Where were you when your brother was arrested in his hut in Montana in April 1996?
DK: We watched it on TV. I have never seen anybody who looked so tattered and bedraggled. They found a bomb under his bed, ready to be sent. So we had done the right thing. Immediately, the media hounded us. Reporters somehow gained access to our bank records. They dug through our garbage. They called our unlisted numbers. They besieged our friends and relatives with interview requests. It felt as if we had not a shred of privacy or dignity left.
I'm surprised you speak with the media at all.
DK: The media later became our ally when we fought against the death penalty. It would have been much easier for me to turn my brother in if I didn't potentially surrender him to being executed. I thought it would kill my 79-year-old mother too, having to watch the execution of her son, because her other son turned in his brother.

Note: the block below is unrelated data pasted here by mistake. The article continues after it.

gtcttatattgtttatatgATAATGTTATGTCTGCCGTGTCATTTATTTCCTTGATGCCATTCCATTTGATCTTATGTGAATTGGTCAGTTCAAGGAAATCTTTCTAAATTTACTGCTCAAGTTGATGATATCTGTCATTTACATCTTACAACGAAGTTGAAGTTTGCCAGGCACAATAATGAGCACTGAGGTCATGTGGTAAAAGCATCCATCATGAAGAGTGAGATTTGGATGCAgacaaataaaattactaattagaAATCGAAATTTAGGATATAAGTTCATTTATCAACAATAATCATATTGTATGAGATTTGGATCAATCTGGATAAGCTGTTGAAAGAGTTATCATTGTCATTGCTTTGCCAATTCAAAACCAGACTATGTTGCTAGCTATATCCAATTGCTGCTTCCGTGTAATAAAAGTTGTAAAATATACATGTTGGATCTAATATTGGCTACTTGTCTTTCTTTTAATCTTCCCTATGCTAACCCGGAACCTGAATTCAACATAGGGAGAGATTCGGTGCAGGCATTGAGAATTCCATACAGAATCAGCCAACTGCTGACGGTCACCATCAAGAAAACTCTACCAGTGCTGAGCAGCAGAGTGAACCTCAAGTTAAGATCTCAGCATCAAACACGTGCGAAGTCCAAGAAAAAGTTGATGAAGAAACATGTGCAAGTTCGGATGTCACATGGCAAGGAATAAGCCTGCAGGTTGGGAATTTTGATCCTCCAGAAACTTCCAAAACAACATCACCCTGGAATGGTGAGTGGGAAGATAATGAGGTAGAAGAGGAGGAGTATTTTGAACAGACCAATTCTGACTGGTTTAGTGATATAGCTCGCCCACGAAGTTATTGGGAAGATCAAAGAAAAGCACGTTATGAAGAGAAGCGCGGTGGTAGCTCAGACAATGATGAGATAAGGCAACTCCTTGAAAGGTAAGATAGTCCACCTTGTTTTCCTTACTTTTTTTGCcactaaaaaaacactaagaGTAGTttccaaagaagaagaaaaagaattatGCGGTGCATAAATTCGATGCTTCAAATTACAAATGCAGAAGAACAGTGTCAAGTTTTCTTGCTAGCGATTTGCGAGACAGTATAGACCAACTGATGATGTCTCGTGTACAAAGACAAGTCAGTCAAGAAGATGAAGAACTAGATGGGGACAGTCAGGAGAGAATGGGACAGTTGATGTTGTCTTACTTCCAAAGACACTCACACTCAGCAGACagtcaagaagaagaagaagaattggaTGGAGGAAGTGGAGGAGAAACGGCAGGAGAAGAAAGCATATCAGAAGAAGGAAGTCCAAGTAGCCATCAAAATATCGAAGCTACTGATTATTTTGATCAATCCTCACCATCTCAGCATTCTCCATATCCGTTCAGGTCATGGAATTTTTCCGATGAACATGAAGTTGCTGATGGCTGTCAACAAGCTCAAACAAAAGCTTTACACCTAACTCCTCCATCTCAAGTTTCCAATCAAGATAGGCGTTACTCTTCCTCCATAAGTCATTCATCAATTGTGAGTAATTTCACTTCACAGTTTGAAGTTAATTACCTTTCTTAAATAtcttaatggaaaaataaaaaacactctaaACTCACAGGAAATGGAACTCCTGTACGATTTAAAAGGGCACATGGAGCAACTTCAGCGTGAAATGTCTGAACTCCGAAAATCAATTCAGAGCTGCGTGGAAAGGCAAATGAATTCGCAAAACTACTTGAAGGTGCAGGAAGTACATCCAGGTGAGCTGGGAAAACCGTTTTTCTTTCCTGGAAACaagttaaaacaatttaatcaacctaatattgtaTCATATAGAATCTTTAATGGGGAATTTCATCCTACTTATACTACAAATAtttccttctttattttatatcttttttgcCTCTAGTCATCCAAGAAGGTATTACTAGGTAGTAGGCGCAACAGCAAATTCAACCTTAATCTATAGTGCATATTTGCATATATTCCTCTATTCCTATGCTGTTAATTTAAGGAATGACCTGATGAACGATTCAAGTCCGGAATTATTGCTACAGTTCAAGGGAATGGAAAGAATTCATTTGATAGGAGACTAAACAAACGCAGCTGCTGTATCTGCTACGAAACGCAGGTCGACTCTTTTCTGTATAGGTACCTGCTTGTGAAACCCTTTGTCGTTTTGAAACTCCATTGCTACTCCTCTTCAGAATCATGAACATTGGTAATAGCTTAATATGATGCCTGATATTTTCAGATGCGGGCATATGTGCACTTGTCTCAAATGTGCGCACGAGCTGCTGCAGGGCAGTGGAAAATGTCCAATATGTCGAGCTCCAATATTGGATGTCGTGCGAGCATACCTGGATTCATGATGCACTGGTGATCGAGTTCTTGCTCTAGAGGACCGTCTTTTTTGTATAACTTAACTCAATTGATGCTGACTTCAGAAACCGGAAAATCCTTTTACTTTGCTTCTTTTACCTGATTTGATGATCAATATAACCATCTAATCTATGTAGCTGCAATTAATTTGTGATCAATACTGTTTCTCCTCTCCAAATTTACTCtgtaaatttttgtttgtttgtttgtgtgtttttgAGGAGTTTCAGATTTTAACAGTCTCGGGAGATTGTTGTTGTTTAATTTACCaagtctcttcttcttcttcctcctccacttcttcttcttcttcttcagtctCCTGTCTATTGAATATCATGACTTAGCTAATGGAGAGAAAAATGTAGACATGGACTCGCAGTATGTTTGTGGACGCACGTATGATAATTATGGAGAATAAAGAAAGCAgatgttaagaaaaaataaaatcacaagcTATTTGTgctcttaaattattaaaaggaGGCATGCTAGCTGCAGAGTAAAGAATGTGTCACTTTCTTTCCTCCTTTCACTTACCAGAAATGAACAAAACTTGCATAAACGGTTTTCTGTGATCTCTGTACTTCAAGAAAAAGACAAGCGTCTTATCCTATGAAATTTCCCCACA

How did you help spare your brother the death penalty?
LP: Do you know about the Harvard experiments? Ted was highly intelligent and was admitted to Harvard University when he was only 16. They did a psychological study about him when he entered college as a freshman, and it showed indications of schizophrenia. Instead of helping him, or informing the family, they conducted experiments that some trace back to the CIA. Harvard was one of the few major universities that had not signed an agreement after World War II not to conduct experiments with human beings without telling them what the experiment is about and obtaining "informed consent" from the participants. They selected the most maladjusted, most alienated freshman. David's brother was the second worst in terms of maladjustment.
DK: Every week for three years, someone met with him to verbally abuse him and humiliate him. He never told us about the experiments, but we noticed how he changed. He became harder, more defensive in his interactions with people. If the case had gone to trial, what happened to Ted as a helpless guinea pig in a government-funded study would have come out in open court.
Why did you decide to publish the book now?